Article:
Zaccheus Burnham

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Zaccheus Burnham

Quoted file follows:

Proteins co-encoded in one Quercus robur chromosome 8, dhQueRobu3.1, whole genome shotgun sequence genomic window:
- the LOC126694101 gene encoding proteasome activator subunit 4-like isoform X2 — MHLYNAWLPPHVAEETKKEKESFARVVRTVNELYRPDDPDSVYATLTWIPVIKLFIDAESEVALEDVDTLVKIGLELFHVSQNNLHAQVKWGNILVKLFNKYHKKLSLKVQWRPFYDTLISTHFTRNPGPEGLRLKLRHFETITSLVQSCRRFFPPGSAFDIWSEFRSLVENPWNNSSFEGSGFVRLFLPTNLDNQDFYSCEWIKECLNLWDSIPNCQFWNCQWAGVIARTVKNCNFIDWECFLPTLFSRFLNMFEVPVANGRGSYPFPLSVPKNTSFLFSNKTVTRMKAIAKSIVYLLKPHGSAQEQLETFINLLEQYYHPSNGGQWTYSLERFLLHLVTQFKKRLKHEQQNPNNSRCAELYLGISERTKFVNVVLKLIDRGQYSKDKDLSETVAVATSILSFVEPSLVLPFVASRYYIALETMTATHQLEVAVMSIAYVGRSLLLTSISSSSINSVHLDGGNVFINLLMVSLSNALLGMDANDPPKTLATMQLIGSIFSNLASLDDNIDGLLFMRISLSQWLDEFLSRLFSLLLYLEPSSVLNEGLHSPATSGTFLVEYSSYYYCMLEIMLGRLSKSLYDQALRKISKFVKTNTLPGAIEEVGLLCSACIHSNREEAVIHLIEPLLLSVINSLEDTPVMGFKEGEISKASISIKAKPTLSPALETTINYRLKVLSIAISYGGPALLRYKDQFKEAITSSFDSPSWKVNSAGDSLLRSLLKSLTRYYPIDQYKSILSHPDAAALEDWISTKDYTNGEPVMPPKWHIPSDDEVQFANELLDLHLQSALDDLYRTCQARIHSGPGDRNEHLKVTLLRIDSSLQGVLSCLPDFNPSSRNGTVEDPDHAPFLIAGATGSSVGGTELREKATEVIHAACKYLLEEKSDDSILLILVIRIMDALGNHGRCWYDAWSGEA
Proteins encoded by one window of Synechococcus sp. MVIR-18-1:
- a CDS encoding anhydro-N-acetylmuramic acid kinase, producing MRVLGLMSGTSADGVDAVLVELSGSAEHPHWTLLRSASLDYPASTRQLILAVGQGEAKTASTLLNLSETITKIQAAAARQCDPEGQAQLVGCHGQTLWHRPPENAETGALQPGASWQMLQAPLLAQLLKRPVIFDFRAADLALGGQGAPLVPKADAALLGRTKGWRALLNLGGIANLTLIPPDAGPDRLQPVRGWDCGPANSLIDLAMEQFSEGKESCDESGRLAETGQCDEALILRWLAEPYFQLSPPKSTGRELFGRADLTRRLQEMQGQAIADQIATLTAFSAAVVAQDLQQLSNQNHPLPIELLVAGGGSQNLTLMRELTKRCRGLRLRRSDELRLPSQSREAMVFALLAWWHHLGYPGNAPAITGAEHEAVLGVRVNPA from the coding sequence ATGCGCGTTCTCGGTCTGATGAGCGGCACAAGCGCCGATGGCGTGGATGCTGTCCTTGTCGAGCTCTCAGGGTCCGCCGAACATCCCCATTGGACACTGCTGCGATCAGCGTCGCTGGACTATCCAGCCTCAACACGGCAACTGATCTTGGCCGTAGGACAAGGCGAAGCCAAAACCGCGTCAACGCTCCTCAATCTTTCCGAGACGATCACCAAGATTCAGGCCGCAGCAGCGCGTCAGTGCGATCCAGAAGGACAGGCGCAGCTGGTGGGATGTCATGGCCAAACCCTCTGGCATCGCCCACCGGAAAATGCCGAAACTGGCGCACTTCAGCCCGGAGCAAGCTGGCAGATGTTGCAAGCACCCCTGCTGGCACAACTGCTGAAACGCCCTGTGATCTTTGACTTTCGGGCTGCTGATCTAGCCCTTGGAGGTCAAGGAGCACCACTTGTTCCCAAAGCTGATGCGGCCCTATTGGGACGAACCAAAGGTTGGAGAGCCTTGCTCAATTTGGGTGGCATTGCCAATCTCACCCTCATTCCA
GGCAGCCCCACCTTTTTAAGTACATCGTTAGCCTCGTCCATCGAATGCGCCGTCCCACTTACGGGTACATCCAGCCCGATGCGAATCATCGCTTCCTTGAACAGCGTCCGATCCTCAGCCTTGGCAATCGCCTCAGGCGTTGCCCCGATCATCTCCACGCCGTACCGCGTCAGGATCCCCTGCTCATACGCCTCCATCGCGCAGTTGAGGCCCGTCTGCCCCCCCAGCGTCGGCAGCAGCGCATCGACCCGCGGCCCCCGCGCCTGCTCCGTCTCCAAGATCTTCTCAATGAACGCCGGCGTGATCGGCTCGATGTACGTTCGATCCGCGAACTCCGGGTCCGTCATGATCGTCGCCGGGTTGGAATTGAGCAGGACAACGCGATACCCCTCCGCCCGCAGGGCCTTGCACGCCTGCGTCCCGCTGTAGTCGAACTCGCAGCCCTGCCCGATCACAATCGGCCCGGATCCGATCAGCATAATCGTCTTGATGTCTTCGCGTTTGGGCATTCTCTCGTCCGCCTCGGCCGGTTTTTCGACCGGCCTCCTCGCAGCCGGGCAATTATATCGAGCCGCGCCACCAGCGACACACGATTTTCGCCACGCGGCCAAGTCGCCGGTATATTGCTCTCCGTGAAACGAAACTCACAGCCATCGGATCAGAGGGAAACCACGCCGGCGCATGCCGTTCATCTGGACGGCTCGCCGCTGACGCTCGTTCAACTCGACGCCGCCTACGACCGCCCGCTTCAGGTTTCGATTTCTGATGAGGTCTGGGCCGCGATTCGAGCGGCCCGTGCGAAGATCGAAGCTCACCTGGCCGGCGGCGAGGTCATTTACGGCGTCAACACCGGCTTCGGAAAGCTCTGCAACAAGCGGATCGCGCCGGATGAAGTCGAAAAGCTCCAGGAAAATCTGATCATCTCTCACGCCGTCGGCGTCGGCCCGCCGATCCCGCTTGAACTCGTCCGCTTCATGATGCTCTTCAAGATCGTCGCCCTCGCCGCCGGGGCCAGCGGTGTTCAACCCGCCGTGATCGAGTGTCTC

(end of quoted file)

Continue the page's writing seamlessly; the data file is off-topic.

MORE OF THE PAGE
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Zaccheus Burnham was born February 20, 1777 in Dunbarton, New Hampshire, son of Asa Burnham and Elizabeth Cutler. He was raised in New Hampshire and came to central Upper Canada in 1797, eventually settling in Hamilton Township, Newcastle District. Several of his brothers also settled in the same area. On February 1, 1801, he married Elizabeth Choate, also of New Hampshire. Together they had six children, five daughters and one son. As soon as Burnham arrived in Upper Canada, he became interested in acquiring land and was eventually to become one of the largest land holders in the Newcastle District (he owned the land on which the village of Ashburnham is situated). He also carried out land surveys with his future son-in-law, land surveyor Richard Birdsall, which allowed Burnham to determine the best plots of land to acquire. As well, payment for land surveys was often in the form of land. By 1831, Burnham had a 1000 acre farm, plus thousands of acres of land scattered throughout the United Counties of Northumberland and Durham, and Peterborough County. Burnham was also involved in the military. He joined the militia as a private in 1801. In the War of 1812 he was a captain. He remained active in the military as a member of the First Regiment of the Northumberland Militia, and as Colonel, led a large force to Toronto in response to the Rebellion of 1837. Burnham was also involved in many other activities and was a leading member in the community. He became a road commissioner for the Newcastle District in 1811. In 1813, he was appointed as a Justice of the Peace. He was also the Treasurer of the Newcastle District from 1815 to 1851, and he represented the riding of Northumberland and Durham in the House of Assembly from 1817 to 1820. In 1831 he was appointed to the Legislative Council by Lieutenant Governor Sir John Colbourne, and served there until 1841. In July 1839, he was made a Judge for the District court of Newcastle. Zaccheus Burnham died February 25, 1857, at Cobourg, Upper Canada. (Taken from: Dictionary of Canadian Biography. Toronto: University of Toronto Press, 1985.)

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